NERC GW4+ DTP PhD studentship: Impacts of artificial night-time lighting on animal time partitioning in Kruger National Park
University of Exeter - College of Life and Environmental Science
|Funding for:||UK Students, EU Students|
|Funding amount:||£14,296 per annum for 2016-17|
|Placed on:||13th October 2016|
|Closes:||6th January 2017|
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Main supervisor: Prof. Kevin J. Gaston (Biosciences, University of Exeter)
Artificial night-time lighting (originating from streetlights and other such infrastructure) is increasingly recognized as constituting a significant pressure on natural ecosystems. The erosion of darkness that has occurred in a high proportion of the world’s protected areas is thus of great practical concern, as well as offering opportunities to understand some fundamental ecological processes. Very large protected areas have been viewed as relatively uninfluenced by artificial light at night, but recent work has shown that a high proportion of Kruger National Park (KNP) in South Africa, one of the world’s preeminent very large protected areas, experiences marked skyglow. This has the potential to change the way in which many species time their activities (including foraging, singing, reproduction). In collaboration with South African National Parks (SANParks) and the Organization for Tropical Studies (OTS), this project will first quantify the spatial and temporal dynamics of the gradient in skyglow across KNP, using remote sensing and ground-based techniques. It will then use this gradient to test from existing field data and new data collected during the project whether skyglow changes the timing of (i) physical activity patterns of lions (particularly hunting); (ii) vocal activity patterns of birds (particularly onset of singing); and (iii) foraging activity patterns of bats (particularly onset and conclusion of echolocation behaviour). The project offers extensive training opportunities in savannah ecology, field sampling, GIS, bioacoustics and data analysis. The impact of artificial night-time lighting on the environment is a topic of great policy, management and media interest. It is thus anticipated that the results of this project offer substantial scope for practical impact and will attract much attention.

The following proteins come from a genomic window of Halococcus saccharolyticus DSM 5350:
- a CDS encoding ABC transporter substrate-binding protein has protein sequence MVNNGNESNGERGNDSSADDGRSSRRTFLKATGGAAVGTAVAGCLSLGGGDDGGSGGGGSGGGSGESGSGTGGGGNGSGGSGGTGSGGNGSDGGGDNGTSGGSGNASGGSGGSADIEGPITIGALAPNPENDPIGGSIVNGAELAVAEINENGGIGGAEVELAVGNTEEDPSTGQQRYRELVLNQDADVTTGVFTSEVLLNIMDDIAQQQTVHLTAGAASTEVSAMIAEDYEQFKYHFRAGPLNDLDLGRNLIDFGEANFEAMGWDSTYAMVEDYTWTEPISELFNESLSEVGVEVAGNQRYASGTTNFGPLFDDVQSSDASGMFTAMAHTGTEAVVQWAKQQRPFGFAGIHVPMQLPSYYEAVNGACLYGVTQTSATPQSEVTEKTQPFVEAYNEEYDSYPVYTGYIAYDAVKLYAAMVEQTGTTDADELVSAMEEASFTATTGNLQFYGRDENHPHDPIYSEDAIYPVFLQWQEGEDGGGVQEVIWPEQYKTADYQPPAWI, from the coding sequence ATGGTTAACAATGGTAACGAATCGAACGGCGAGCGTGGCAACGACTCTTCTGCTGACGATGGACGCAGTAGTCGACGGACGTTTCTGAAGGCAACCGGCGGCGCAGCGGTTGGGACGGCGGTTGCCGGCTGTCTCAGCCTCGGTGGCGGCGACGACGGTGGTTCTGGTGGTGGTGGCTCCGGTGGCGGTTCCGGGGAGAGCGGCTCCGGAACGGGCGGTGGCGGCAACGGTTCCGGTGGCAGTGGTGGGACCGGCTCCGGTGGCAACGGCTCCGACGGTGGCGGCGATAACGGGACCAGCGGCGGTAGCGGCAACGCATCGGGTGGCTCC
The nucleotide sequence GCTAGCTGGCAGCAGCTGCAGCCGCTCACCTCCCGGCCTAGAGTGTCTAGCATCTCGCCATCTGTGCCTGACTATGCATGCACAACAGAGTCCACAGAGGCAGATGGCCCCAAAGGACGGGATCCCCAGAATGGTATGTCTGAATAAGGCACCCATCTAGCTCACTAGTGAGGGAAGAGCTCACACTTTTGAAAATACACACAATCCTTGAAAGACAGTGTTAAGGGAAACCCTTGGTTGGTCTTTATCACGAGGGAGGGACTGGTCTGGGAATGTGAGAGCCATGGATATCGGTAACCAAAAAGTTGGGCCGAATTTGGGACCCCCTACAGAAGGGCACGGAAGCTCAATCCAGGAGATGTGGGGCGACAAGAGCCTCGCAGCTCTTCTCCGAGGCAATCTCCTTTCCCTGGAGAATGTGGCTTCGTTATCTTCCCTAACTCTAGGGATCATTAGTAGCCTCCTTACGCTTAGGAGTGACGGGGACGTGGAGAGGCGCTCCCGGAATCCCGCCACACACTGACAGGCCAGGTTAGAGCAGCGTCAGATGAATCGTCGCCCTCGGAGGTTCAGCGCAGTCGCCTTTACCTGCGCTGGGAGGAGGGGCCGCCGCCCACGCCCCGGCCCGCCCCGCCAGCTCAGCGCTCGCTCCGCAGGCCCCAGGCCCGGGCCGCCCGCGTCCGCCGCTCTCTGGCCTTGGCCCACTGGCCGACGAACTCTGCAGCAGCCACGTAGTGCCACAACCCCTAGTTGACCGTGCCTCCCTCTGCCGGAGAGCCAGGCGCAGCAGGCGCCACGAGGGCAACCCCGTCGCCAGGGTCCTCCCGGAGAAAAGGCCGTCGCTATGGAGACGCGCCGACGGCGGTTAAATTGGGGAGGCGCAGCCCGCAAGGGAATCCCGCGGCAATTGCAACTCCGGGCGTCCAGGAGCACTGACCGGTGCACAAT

This project is one of a number that are in competition for funding from the NERC Great Western Four+ Doctoral Training Partnership (GW4+ DTP). The GW4+ DTP consists of the Great Western Four alliance of the University of Bath, University of Bristol, Cardiff University and the University of Exeter plus six Research Organisation partners: British Antarctic Survey, British Geological Survey, Centre for Ecology and Hydrology, the Met Office, the Natural History Museum and Plymouth Marine Laboratory. The partnership aims to provide a broad training in earth and environmental sciences, designed to train tomorrow’s leaders in earth and environmental science. For further details about the programme please see http://nercgw4plus.ac.uk/
At least 4 fully-funded studentships that encompass the breadth of earth and environmental sciences are being offered to start in September 2017 at Exeter. The studentships will provide funding for a stipend which is currently £14,296 per annum for 2016-2017, research costs and UK/EU tuition fees at Research Council UK rates for 42 months (3.5 years) for full-time students, pro rata for part-time students.
See please http://www.exeter.ac.uk/studying/funding/award/?id=2275 for more details on how to apply.
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South West England